Feb 15


Popular36 comments • 3,273 views

#847, 5th February 2000

gabrielle rise It’s not only teenagers who can take pop as a model for their circumstances. At the time “Rise” was in the charts I had a friend who related to it very strongly – slowly getting over a passionate, disastrous long-term relationship. For her, the song was a precious co-ordinate in mapless territory. Privately, I disliked it: its frankness, its straightforwardness, its patience in picking over and cataloguing the bones of a feeling. It felt too grown-up, because I was none too grown-up.

Of course “Rise” immediately sounds serious, worthy, expensive: Dylan doesn’t come for free. Except this time he did – he liked the song enough to give a sample away, responding to its simplicity perhaps (or just in a good mood). Not just any Dylan either, “Knocking On Heaven’s Door”, a song we last met pressed into service as a threnody for murdered kids. Gabrielle calls on it for a redemption and empowerment story. To be knocking on heaven’s door is to be almost dead, on the brink of giving in – but she uses Dylan’s ruminative, repeated hum as something cleansing: a means of turning away from that point, stepping back and rebuilding. Not forgetting – the singer is still thinking of her ex, but she ends the song only scarred, not wounded.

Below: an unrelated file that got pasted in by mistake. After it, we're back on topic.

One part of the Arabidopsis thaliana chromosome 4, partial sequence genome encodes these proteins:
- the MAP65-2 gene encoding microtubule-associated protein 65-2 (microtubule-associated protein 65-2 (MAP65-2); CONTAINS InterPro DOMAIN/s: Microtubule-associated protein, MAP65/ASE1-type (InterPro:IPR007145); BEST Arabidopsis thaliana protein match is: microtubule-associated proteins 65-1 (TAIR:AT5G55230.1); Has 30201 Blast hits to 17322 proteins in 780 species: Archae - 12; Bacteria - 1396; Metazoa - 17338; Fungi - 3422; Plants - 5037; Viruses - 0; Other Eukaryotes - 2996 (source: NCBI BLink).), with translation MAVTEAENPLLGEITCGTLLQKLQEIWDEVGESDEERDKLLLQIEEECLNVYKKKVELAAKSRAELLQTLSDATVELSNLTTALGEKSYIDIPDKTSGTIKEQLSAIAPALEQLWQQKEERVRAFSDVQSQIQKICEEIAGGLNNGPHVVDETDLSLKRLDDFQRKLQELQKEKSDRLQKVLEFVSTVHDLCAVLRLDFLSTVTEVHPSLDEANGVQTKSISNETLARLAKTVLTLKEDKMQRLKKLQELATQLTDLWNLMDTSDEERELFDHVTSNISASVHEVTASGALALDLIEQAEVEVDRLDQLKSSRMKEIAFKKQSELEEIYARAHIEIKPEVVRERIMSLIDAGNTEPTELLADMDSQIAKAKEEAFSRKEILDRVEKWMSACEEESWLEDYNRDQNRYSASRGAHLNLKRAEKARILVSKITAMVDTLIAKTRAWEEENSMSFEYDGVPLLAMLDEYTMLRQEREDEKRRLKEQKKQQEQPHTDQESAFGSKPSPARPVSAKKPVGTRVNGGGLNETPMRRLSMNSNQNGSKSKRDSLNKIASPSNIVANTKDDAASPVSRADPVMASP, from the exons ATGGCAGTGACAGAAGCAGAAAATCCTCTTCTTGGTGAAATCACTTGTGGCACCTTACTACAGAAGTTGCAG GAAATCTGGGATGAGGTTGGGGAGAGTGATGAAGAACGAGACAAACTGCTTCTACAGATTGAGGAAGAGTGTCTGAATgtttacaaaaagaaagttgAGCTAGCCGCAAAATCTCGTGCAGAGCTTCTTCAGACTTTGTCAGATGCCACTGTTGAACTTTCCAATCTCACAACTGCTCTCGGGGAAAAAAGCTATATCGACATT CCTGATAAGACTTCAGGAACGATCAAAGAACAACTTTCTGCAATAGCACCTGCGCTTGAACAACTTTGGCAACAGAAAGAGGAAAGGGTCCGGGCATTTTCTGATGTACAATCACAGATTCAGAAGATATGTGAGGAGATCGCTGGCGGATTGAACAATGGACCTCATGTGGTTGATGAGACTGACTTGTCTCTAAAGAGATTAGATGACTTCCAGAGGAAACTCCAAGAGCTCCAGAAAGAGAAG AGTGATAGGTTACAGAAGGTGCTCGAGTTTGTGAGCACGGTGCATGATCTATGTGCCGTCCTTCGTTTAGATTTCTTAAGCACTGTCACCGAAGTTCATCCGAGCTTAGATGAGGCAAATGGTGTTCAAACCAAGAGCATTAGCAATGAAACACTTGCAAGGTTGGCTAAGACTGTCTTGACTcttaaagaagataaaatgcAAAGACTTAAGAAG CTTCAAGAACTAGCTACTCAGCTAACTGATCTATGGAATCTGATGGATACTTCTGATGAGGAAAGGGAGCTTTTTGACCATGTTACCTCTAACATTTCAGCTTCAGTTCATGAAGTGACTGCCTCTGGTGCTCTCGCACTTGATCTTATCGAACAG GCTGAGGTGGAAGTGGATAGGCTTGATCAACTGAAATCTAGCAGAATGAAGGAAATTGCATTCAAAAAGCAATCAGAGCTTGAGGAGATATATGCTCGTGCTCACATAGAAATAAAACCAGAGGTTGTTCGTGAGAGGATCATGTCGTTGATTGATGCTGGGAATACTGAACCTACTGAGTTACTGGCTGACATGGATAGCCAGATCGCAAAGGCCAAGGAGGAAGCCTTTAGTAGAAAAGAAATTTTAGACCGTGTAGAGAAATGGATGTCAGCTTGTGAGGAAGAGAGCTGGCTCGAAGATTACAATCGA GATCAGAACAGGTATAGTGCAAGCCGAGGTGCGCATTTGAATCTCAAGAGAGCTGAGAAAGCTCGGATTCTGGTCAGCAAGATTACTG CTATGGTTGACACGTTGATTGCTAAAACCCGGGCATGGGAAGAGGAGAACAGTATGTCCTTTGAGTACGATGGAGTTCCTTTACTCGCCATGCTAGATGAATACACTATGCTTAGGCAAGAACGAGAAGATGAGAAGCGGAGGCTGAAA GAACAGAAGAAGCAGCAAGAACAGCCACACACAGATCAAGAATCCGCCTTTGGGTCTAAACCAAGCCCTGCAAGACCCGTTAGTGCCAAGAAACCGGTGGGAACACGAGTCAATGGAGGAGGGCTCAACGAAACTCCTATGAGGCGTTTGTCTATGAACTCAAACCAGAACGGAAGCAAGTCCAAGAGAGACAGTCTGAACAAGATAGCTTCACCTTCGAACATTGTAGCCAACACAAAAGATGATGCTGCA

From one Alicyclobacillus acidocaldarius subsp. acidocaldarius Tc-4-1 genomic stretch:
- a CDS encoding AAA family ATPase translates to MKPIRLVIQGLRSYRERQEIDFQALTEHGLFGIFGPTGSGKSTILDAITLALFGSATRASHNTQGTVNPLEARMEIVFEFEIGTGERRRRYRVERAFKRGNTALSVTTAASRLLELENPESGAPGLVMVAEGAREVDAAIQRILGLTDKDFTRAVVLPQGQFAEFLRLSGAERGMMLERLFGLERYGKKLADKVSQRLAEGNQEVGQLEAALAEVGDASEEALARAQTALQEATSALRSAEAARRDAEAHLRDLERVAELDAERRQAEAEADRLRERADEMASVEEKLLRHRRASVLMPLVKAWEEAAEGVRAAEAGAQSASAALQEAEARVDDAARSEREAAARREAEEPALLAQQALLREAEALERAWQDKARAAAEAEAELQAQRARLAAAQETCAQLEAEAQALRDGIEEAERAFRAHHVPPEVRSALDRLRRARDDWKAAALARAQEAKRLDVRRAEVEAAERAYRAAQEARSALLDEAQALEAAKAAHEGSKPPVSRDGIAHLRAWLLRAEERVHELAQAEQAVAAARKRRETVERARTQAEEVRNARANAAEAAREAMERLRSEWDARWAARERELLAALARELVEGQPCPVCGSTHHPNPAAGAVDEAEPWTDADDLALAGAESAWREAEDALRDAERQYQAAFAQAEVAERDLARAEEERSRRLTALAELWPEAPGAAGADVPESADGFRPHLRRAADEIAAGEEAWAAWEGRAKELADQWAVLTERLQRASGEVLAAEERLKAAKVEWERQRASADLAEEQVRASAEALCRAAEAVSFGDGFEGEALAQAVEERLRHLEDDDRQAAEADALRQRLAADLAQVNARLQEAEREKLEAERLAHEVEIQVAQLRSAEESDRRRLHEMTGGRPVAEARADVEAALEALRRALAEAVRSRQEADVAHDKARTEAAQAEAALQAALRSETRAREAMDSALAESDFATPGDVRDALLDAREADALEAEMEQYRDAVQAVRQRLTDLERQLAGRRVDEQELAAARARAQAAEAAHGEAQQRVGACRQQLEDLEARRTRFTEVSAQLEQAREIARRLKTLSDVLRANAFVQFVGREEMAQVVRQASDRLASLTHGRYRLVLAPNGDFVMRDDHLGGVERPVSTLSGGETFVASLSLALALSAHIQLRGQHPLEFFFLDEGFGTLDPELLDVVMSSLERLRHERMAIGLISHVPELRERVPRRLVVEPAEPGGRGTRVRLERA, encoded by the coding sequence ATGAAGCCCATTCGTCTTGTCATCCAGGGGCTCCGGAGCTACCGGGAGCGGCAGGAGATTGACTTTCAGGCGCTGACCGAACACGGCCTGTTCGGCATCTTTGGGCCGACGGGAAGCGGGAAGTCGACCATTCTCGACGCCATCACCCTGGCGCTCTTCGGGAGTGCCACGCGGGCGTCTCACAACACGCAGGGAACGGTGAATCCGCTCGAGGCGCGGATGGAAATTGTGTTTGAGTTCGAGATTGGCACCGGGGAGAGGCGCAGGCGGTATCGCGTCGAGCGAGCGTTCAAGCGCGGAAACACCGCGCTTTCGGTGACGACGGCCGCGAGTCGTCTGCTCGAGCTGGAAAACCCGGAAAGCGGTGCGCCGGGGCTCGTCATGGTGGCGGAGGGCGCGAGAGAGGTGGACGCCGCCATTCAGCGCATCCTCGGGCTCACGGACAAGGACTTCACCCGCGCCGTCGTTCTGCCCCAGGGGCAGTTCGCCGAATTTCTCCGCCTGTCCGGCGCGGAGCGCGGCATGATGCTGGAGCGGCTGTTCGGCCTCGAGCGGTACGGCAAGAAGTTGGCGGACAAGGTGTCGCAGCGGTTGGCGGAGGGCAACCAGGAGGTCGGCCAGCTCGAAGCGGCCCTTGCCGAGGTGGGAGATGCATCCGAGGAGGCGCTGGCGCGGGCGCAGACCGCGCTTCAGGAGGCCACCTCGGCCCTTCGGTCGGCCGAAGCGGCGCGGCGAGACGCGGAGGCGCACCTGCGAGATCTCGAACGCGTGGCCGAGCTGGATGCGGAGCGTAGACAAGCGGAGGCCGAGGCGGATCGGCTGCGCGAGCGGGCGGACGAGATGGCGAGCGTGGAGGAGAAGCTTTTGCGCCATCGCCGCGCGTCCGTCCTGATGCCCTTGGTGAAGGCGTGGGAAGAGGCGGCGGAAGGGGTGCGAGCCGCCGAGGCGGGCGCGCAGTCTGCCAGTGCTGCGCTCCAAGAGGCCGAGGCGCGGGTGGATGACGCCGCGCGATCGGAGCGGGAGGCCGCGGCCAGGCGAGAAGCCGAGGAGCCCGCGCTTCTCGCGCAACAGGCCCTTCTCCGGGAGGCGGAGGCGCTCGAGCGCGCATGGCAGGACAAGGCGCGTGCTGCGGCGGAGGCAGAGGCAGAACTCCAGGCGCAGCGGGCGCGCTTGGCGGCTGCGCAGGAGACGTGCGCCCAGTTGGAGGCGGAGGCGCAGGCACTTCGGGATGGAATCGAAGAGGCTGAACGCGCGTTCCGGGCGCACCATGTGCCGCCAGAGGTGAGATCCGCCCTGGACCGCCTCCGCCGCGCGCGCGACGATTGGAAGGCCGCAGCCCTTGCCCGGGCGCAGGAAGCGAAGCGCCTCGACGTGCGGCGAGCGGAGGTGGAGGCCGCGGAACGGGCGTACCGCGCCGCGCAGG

It’s a very January record – slow, a little chilly, heading gingerly towards its new start. The arrangement, beyond those mantric Dylan hums, is steady – a slow tap of snares for the rhythm, and the most interesting thing in it a little shiver of strings deep in the mix near the start of the final verse, a last haunting of the singer by her past. Mainly, “Rise” rests on its sample and on Gabrielle, who gives a smooth, deliberate performance with the occasional icy touch – “Colder / In my thinking”. My initial judgement was more or less right, if too harsh – this is music for adults: resonant in particular situations, but comfortable otherwise.